2011 December: Dough Doctor

Q: On my flour bags it says: “bleached, enriched and bromated.” What does this mean?

A: The bleaching of the flour is done only to remove its yellow pigments, making it brighter and whiter in color and appearance. Aside from that, there is no other importance to bleaching the flour. Today, much of the flour is being milled without bleaching as there is a preference for the yellowish color — some prefer as they feel it makes the baked product look more natural and richer.
“Enriched” means that a vitamin and mineral enrichment has been added to the flour to provide the same nutritional value as it would have if it were milled as whole-wheat flour. Enrichment of flour has been a standard practice since the time immediately following World War II. Aside from the nutritional aspects, enrichment has no other impact upon flour or its performance.

Bromate is added to provide strength to the performance characteristics of the flour. This effect is especially evident during baking where bromated flours may exhibit improved rise, or oven spring characteristics. This can be an important performance feature in bread production, but in pizza production it has little or no benefit, and in fact, it can even induce a negative performance as it may contribute to increased dough memory or snap-back characteristics, thus potentially making the dough more difficult to open and maintain size/diameter during baking. I try to avoid the use of bromated flour in pizza production if I can.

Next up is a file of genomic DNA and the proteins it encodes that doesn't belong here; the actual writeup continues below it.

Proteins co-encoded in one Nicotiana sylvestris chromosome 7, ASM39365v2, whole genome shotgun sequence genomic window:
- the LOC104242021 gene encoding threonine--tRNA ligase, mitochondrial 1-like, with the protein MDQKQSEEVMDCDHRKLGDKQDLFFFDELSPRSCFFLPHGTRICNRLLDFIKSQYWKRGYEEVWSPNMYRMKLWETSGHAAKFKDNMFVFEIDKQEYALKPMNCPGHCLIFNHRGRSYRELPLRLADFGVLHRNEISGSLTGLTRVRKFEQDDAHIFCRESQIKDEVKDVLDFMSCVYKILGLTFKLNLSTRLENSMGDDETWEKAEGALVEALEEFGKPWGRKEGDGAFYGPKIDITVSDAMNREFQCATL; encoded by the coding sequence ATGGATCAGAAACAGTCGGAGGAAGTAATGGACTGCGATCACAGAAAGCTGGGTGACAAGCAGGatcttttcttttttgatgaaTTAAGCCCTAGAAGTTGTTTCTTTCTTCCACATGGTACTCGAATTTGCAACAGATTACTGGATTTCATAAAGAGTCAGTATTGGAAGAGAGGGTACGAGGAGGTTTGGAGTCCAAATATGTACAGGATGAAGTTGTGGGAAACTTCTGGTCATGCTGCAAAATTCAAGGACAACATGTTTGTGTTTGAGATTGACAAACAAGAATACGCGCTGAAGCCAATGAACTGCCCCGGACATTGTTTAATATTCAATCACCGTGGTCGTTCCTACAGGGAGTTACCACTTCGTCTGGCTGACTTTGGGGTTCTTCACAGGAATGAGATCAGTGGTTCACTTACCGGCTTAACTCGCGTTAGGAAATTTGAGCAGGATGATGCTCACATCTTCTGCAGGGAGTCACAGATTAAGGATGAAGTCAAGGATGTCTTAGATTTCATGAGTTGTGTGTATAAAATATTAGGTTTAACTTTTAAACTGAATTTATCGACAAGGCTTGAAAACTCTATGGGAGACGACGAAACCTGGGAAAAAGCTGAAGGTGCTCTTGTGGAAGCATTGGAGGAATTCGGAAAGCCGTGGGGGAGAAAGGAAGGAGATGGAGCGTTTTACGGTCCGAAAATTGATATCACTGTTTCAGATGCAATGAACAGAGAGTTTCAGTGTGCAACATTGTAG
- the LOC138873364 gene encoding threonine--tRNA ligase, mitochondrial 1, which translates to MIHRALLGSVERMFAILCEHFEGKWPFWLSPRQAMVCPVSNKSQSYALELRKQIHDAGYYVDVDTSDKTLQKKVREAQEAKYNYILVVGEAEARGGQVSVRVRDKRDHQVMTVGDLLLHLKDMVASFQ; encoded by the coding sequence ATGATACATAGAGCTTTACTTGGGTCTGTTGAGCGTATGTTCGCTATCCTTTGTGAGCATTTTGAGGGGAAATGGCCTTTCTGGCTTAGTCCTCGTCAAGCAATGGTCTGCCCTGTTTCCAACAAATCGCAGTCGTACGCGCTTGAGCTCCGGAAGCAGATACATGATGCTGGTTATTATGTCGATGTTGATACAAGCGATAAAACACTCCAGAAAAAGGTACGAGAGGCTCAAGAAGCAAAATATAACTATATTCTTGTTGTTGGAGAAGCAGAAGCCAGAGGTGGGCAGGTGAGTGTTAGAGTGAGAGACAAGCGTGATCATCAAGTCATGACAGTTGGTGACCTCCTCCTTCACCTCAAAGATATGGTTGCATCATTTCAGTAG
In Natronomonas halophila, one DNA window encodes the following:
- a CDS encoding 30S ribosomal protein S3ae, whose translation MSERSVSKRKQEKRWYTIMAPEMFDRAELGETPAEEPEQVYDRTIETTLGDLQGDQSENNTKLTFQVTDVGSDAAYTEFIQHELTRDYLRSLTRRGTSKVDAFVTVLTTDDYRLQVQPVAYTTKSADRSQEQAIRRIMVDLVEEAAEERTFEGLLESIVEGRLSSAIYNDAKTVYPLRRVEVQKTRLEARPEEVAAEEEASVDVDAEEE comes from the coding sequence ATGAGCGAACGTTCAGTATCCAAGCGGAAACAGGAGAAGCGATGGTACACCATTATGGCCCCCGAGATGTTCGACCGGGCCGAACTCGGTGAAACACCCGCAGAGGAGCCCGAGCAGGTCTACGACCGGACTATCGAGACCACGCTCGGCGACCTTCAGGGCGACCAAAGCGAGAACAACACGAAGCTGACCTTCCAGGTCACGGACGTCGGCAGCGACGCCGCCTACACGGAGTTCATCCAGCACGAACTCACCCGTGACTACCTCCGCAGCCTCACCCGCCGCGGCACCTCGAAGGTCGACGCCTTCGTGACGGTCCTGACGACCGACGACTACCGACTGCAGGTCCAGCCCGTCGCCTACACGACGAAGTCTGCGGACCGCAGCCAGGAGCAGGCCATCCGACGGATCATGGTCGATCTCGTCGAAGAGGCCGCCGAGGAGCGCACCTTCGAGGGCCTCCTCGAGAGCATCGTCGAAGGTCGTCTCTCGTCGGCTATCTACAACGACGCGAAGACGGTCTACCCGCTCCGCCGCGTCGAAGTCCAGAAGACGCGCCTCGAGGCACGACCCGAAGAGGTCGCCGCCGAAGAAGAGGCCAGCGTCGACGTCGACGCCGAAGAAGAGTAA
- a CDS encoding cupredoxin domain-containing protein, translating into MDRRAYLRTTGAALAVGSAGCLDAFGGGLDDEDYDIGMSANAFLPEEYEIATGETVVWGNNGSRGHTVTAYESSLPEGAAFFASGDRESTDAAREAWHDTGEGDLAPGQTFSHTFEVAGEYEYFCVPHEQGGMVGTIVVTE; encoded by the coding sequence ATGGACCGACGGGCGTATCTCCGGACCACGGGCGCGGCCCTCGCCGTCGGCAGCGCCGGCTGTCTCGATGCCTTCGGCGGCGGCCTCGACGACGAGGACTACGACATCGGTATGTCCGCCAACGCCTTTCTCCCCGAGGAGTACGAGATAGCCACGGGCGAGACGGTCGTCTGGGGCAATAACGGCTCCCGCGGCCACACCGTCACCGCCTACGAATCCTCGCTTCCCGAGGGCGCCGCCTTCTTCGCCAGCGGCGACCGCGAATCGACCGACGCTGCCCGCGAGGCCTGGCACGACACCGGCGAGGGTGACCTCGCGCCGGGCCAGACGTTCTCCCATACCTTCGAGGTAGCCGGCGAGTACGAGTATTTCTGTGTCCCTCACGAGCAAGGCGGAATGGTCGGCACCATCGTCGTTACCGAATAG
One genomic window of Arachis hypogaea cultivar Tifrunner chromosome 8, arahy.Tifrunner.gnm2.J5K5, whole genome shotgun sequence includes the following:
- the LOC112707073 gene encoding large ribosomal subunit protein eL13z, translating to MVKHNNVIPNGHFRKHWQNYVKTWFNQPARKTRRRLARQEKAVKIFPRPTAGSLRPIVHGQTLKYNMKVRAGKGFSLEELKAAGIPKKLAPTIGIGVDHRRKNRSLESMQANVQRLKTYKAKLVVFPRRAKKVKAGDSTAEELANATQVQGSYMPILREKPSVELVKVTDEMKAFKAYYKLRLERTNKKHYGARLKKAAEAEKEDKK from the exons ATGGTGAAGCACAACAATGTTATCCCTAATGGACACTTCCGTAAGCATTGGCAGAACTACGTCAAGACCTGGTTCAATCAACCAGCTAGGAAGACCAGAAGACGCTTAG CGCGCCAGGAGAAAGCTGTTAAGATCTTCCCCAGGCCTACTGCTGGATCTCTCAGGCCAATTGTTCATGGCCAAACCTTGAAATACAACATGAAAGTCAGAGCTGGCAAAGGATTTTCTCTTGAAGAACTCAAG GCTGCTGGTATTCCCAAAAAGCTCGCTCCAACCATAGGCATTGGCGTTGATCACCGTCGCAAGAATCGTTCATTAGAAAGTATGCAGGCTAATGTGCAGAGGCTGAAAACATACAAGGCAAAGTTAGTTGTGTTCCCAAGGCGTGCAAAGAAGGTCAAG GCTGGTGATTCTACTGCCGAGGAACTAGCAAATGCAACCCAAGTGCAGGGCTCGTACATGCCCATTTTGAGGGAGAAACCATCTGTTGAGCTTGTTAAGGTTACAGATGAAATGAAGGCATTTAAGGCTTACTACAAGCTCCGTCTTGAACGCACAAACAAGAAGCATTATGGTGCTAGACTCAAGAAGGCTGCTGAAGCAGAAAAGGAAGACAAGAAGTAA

Additionally, there are some rather specific health concerns regarding the use of bromate in flour as demonstrated in California’s special labeling requirements for foods made with potassium bromate, as well as Canada’s ban of its use in all foods. My own personal take on bromated flour is that it is safe as used, but I like to try to avoid it if at all possible. We now have some good substitutes for bromate in applications where bromate might be considered a highly functional and important additive.

Q: Does it really make any difference if I mix my dough in first or second speed on my mixer?

A: No, not really, since pizza doughs made in pizzerias are seldom ever mixed close to anything even resembling full gluten development. It is under-mixing the dough that provides a good part of that nice open, “airy” internal crumb structure that helps to develop that desirable crispy bottom crust characteristic. When mixing at low speed, most dough seems to be sufficiently developed after about 15 minutes of mixing. Longer mixing times serve little purpose, and are just harder on your mixer — bringing you just that much closer to inviting your local mixer repair man out to your store for a friendly, but costly visit. When mixing at second or medium speed, the total mixing time is usually reduced to something in the 8- to 10-minute range. The objective in dough mixing is to just mix the dough long enough to develop an extensible skin on the surface of the dough. This skin will make scaling and rounding/balling of the dough a lot easier as it will not feel as sticky at the bench.